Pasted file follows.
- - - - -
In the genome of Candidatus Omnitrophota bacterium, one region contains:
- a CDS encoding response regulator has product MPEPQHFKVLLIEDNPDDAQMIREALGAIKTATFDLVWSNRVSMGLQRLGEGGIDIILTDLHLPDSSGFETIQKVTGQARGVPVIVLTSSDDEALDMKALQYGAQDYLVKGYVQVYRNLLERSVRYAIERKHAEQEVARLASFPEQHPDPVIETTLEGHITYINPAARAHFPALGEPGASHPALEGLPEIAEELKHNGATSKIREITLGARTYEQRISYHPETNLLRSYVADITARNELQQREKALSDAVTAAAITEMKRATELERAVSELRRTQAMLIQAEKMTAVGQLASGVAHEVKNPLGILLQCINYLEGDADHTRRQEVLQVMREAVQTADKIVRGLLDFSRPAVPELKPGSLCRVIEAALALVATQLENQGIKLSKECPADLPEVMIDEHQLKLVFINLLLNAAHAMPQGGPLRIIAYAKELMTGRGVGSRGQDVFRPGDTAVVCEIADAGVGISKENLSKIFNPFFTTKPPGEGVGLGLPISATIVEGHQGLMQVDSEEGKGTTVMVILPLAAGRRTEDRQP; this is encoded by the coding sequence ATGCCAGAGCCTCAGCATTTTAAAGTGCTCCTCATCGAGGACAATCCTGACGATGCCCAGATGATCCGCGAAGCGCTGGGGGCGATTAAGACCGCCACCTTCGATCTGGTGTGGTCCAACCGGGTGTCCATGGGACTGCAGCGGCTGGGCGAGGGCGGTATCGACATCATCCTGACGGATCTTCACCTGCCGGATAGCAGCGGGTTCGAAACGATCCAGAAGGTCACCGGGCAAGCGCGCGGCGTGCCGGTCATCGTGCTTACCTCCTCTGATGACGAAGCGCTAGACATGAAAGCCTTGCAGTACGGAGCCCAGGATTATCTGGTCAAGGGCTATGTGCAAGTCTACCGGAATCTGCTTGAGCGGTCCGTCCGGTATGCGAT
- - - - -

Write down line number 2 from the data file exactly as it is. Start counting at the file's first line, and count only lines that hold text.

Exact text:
- a CDS encoding response regulator has product MPEPQHFKVLLIEDNPDDAQMIREALGAIKTATFDLVWSNRVSMGLQRLGEGGIDIILTDLHLPDSSGFETIQKVTGQARGVPVIVLTSSDDEALDMKALQYGAQDYLVKGYVQVYRNLLERSVRYAIERKHAEQEVARLASFPEQHPDPVIETTLEGHITYINPAARAHFPALGEPGASHPALEGLPEIAEELKHNGATSKIREITLGARTYEQRISYHPETNLLRSYVADITARNELQQREKALSDAVTAAAITEMKRATELERAVSELRRTQAMLIQAEKMTAVGQLASGVAHEVKNPLGILLQCINYLEGDADHTRRQEVLQVMREAVQTADKIVRGLLDFSRPAVPELKPGSLCRVIEAALALVATQLENQGIKLSKECPADLPEVMIDEHQLKLVFINLLLNAAHAMPQGGPLRIIAYAKELMTGRGVGSRGQDVFRPGDTAVVCEIADAGVGISKENLSKIFNPFFTTKPPGEGVGLGLPISATIVEGHQGLMQVDSEEGKGTTVMVILPLAAGRRTEDRQP; this is encoded by the coding sequence ATGCCAGAGCCTCAGCATTTTAAAGTGCTCCTCATCGAGGACAATCCTGACGATGCCCAGATGATCCGCGAAGCGCTGGGGGCGATTAAGACCGCCACCTTCGATCTGGTGTGGTCCAACCGGGTGTCCATGGGACTGCAGCGGCTGGGCGAGGGCGGTATCGACATCATCCTGACGGATCTTCACCTGCCGGATAGCAGCGGGTTCGAAACGATCCAGAAGGTCACCGGGCAAGCGCGCGGCGTGCCGGTCATCGTGCTTACCTCCTCTGATGACGAAGCGCTAGACATGAAAGCCTTGCAGTACGGAGCCCAGGATTATCTGGTCAAGGGCTATGTGCAAGTCTACCGGAATCTGCTTGAGCGGTCCGTCCGGTATGCGAT